University of Florida: Study reveals previously unknown autism-related behavioral deficit

For people with autism, overstimulating sensory experiences such as noise can have a profound effect on their lives. Now, a group of scientists at UF Scripps Biomedical Research has shed new light on brain development that can lead to autism-related sensory processing disorders.

The breakthrough is one of the first uses of structural brain imaging to reveal a previously unknown autism-related behavioral deficit, said Damon T. Page, Ph.D., an associate professor in the department of neuroscience. Page and his colleagues used magnetic resonance imaging, or MRI, to assess brain size and development in mice carrying a mutation in an autism-risk gene. The findings were published recently in the journal iScience.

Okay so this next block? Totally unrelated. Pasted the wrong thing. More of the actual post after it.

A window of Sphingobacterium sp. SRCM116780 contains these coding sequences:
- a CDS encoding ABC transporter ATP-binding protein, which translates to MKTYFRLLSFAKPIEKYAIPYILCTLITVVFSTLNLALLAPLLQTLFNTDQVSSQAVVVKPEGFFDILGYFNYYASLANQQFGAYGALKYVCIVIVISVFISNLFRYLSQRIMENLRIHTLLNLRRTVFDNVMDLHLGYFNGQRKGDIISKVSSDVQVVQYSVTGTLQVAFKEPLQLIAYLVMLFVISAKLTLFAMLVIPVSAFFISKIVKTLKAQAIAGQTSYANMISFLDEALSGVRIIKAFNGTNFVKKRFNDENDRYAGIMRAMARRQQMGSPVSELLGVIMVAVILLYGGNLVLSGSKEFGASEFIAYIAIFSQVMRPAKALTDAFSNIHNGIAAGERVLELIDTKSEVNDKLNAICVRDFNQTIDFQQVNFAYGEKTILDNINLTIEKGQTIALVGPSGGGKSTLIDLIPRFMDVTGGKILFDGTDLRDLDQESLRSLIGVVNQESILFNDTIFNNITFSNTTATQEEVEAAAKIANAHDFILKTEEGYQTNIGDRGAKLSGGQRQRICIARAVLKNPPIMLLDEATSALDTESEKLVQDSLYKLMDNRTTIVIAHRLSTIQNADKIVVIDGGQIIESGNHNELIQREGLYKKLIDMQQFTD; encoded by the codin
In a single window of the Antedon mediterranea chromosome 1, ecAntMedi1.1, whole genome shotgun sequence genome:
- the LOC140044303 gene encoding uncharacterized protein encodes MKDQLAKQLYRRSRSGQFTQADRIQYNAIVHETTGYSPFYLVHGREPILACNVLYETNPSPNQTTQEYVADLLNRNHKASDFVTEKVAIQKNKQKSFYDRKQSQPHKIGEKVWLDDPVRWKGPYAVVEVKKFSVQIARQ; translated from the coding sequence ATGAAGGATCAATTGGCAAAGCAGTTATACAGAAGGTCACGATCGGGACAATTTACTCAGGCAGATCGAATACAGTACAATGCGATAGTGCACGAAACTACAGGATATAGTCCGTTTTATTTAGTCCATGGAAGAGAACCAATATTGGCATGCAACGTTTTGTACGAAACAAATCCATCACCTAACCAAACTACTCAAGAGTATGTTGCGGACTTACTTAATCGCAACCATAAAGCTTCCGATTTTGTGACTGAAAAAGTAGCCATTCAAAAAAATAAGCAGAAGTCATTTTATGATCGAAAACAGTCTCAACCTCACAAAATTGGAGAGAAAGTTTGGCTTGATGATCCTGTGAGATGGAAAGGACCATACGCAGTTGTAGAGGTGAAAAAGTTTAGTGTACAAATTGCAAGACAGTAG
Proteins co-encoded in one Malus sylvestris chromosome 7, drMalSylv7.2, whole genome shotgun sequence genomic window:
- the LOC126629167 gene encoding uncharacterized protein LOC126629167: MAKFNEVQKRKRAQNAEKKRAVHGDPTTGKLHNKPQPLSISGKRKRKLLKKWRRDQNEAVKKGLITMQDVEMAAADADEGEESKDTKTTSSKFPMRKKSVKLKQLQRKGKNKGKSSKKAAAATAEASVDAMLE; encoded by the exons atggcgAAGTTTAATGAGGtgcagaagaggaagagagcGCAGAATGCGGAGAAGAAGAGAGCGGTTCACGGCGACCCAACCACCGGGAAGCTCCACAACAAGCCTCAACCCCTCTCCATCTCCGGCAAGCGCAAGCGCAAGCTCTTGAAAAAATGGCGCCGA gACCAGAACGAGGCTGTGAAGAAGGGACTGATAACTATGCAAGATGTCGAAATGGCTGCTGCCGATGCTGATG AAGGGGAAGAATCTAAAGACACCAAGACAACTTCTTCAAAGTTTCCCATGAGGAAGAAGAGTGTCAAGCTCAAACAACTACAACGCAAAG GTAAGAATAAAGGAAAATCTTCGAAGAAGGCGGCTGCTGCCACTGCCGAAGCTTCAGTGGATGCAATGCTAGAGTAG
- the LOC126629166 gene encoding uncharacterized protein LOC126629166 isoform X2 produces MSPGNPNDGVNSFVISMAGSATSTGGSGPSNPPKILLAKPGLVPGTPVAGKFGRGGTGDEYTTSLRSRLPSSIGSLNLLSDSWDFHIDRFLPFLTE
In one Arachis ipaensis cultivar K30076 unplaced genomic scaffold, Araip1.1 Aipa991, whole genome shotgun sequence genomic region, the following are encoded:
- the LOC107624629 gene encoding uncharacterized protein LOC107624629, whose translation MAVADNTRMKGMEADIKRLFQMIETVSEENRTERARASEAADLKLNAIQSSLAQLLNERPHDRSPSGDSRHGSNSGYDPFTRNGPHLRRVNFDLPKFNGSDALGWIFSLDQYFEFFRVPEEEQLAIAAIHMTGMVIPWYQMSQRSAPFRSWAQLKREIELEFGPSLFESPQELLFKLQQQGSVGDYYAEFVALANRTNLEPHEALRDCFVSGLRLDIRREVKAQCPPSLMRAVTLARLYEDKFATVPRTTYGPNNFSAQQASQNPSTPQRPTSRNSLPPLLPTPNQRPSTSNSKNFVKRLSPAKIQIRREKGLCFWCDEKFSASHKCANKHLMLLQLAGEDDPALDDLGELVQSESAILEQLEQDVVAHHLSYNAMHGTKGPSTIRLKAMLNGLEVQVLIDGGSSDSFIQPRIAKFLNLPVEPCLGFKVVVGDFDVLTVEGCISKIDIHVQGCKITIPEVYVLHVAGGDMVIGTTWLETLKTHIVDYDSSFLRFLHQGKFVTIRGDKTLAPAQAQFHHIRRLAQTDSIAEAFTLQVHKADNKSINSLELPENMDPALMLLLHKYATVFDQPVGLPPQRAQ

The lower back part of the brain, known as the hindbrain, is crucial for sound and other sensory processing in both mice and humans. Mice with disproportionately overgrown hindbrains were more likely to be startled by noises during lab experiments, the researchers found.

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